Lessons from the Ice
Teacher Glen Schulte travels to Palmer Station to teach students in Cincinnati about a bug's life in Antarctica
Posted February 4, 2007
Ten months ago, I was sitting at my desk grading papers at the Zoo Academy – a Cincinnati Public School on the grounds of the Cincinnati Zoo where I’m a botany and physics teacher – when I received a phone call that would change the focus of the next year of my life.
Richard Lee, from Miami University of Ohio, asked me if I would like to join his team going to Antarctica in December 2006. I have worked with Rick for 10 years, teaching in a master’s program for teachers at Miami, so we knew each other well.
I was stunned to think about the possibility: leave my family for six weeks, leave my job for six weeks? Was it even possible? My family and teaching teammates assured me that is was possible, and it was an opportunity that shouldn’t be missed. My wife and kids, in particular, have supported me throughout this trip.
Rick explained that my job would be to focus on the educational outreach component of the trip, as well as assist in research. Our team is studying molecular and physiological mechanisms of stress tolerance in the microarthropods (mites, ticks and insects) of the region.
This is the third consecutive year he has included a teacher as part of the team. The team includes Rick; David Denlinger from Ohio State University; Mike Elnitsky, a doctoral graduate student in Rick’s lab; and Josh Benoit, a doctoral graduate student in Dave’s lab.
After some investigation, I decided that the best way to reach the most kids was through the Internet. Over the course of the next several months, I worked with the information technology department of Cincinnati Public Schools to develop a plan that would have the greatest impact for the most kids.
Lora Folger, IT manager, and Curt Smith, network engineer, at Palmer Station were a great help in getting all of the kinks worked out.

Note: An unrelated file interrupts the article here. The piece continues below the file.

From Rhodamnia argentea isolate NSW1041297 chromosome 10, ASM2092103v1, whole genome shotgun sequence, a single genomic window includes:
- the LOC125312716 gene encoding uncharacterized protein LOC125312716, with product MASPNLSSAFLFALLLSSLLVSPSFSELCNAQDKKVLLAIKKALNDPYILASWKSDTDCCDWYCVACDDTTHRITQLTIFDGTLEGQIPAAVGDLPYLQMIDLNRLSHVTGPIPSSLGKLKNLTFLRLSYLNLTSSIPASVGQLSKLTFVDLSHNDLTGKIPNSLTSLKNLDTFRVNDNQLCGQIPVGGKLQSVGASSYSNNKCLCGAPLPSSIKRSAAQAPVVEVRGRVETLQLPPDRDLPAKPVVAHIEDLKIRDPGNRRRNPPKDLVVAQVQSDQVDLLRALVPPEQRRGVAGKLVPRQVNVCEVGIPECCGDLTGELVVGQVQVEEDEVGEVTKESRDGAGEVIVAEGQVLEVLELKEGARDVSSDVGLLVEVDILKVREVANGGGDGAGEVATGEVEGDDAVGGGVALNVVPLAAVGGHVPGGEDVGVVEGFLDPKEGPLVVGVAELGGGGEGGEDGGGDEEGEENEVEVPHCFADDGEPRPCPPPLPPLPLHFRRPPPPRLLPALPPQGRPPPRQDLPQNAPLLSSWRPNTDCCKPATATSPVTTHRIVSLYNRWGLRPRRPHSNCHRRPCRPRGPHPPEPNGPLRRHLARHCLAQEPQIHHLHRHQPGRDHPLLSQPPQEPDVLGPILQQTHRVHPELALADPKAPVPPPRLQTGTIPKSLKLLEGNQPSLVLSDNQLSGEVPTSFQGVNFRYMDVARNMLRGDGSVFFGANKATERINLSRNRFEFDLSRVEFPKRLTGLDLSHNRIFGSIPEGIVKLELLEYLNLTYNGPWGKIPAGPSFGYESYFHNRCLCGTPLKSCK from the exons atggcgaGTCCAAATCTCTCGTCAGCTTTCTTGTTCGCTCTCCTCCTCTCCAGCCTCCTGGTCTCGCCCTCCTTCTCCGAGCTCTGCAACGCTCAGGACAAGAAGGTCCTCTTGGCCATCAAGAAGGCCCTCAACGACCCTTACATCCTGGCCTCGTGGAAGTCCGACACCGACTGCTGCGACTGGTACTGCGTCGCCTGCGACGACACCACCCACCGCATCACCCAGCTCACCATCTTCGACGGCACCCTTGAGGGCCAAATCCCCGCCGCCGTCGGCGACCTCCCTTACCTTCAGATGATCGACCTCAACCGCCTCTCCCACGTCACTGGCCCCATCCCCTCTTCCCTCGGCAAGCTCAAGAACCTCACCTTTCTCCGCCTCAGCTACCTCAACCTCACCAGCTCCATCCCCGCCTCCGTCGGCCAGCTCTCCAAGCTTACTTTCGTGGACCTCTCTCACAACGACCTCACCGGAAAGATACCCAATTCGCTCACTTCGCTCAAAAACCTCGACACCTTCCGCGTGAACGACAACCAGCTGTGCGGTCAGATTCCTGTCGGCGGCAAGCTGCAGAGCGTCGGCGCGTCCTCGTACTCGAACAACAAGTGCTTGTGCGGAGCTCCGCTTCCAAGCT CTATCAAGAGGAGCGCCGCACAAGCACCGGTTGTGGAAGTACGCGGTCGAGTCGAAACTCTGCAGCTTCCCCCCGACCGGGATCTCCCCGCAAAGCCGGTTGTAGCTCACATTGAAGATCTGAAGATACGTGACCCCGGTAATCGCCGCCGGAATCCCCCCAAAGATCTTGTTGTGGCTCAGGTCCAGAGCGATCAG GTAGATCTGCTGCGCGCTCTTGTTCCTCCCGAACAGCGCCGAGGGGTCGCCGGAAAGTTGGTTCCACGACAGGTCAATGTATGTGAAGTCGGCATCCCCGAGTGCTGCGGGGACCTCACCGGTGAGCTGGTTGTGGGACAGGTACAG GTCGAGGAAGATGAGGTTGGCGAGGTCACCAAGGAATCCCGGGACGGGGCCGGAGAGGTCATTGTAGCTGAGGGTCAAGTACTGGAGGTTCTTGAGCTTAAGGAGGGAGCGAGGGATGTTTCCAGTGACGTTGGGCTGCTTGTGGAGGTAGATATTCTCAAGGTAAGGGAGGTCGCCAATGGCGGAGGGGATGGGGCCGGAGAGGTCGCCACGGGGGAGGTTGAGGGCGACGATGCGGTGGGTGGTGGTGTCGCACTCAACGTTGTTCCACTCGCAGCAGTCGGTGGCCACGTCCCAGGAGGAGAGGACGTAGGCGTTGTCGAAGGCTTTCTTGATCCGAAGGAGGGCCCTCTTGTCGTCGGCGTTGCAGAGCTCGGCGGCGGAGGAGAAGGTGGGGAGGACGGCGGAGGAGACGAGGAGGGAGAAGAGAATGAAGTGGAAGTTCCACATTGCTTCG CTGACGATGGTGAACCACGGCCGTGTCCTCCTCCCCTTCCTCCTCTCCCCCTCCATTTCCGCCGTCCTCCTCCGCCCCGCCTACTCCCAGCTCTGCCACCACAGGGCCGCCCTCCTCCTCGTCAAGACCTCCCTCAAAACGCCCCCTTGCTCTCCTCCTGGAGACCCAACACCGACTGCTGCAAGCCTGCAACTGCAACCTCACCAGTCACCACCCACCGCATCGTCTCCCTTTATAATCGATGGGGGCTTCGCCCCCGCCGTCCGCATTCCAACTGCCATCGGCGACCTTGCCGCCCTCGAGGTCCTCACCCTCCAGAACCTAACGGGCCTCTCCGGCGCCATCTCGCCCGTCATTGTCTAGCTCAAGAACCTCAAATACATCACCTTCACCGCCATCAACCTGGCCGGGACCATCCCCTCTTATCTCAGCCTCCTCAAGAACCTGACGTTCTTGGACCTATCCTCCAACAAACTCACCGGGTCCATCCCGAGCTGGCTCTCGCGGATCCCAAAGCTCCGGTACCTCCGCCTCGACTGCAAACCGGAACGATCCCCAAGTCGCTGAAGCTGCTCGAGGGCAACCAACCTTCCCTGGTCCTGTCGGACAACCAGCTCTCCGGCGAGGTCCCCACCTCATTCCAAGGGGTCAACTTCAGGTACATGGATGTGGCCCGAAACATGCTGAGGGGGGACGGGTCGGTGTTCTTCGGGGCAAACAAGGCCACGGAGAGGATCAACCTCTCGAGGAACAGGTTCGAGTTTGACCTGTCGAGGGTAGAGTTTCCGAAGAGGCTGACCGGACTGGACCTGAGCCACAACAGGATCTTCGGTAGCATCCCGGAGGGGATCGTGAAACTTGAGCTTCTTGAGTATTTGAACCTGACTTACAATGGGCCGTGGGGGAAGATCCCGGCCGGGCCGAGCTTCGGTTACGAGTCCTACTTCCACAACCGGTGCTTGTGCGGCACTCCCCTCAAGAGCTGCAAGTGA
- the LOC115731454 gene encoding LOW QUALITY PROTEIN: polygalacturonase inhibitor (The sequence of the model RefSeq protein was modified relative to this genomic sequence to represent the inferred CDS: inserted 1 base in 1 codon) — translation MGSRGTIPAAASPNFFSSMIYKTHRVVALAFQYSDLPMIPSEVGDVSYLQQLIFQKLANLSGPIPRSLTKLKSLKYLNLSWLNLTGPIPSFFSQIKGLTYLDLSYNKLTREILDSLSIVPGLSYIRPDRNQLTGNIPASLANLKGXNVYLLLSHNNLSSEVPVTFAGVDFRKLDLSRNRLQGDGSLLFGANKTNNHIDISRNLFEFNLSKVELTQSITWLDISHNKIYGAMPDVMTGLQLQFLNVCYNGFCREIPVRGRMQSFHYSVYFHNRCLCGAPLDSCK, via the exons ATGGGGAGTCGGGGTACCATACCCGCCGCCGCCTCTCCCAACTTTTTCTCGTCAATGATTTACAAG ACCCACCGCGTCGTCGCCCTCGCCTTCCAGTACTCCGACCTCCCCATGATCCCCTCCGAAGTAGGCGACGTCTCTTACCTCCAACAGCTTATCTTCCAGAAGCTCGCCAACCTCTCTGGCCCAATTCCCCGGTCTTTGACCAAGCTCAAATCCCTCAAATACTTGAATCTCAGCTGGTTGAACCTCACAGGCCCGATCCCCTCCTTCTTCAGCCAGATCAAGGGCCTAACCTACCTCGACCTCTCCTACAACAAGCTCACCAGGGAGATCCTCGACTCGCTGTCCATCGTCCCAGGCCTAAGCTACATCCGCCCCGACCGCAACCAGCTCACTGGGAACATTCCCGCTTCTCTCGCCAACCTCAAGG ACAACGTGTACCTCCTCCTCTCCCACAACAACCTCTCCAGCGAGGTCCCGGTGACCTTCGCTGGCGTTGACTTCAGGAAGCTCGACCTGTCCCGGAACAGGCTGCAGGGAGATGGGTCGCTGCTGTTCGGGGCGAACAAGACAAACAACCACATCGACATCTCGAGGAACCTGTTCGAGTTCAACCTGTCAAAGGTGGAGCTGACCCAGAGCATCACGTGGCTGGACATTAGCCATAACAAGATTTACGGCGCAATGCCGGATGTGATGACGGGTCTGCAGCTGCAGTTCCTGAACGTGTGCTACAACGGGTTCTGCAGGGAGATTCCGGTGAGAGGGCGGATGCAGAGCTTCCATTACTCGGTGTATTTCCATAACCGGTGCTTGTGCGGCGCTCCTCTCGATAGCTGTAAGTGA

We decided that a Web site would be the way to go and Education on Ice (www.edonice.org) was born.
To make the site appealing to kids, we involved a Web design and computer support firm in Cincinnati. Rather than have a specific target audience, the site offers general facts about the trip – packing, deployment process and so on – and then progresses to specific information on the current research we are doing.
The format is simple and navigation is easy, with pages dedicated to pictures and video, the trip down, ongoing research, teacher resources, and, most importantly, personal interaction with students and teachers.
Having a Web site to look at is nice, but having a live person to talk with is better. And so we created “Antarctica Live.” We incorporated two ways for students and teachers to contact me directly. A dedicated e-mail address was created (firstname.lastname@example.org) so anyone could e-mail questions.
There have been questions from second-graders in Las Vegas, seventh-graders in Smithfield, R.I., and high school students from Cincinnati. The students like the immediate feedback, and they like seeing their names come up in the news section of the site.
The second component of Antarctica Live makes use of the iChat feature of the new Macbook computers. The outcome is similar to a video conference. People around the station have been a little startled to see me walking around talking to my laptop!
The day starts early. I try to be online by 7:30 a.m. Palmer time, so I can post answers from the previous day’s questions. That way the students will have their answers when they get to school in the morning.
The rest of the day varies. Some days our research team goes to nearby islands and peninsulas to collect samples. I go if that’s the plan. Everyone is needed to make sure we collect enough specimens for the research in the labs, both here and in the States. If it’s a “lab day,” I may help sort larvae or mites, edit photos and video for the site, go out with other research teams to see what they do, or wander around Palmer to talk to people about what they do and get new ideas for photo and video galleries or future lesson plans.
Responses to the Web site have gradually been building and are now rapidly coming in. People are asking more and more questions and requesting photographs of certain things.
One topic that many people ask about is the staff here. Who they are, how did they get these jobs, what do they do, how long do they stay? That’s the next photo gallery. With the technology available at Palmer, maintaining and updating the site has been a breeze.
Once the trip is over, the site will continue. More resources will be developed and added. We will write lesson plans, student projects and articles for publication in teaching journals. Articles in refereed journals as a result of our research will be posted on the site for anyone to access. We plan to maintain the site as a resource for quite some time.
Glen Schulte is the team leader at the Zoo Academy in Cincinnati.
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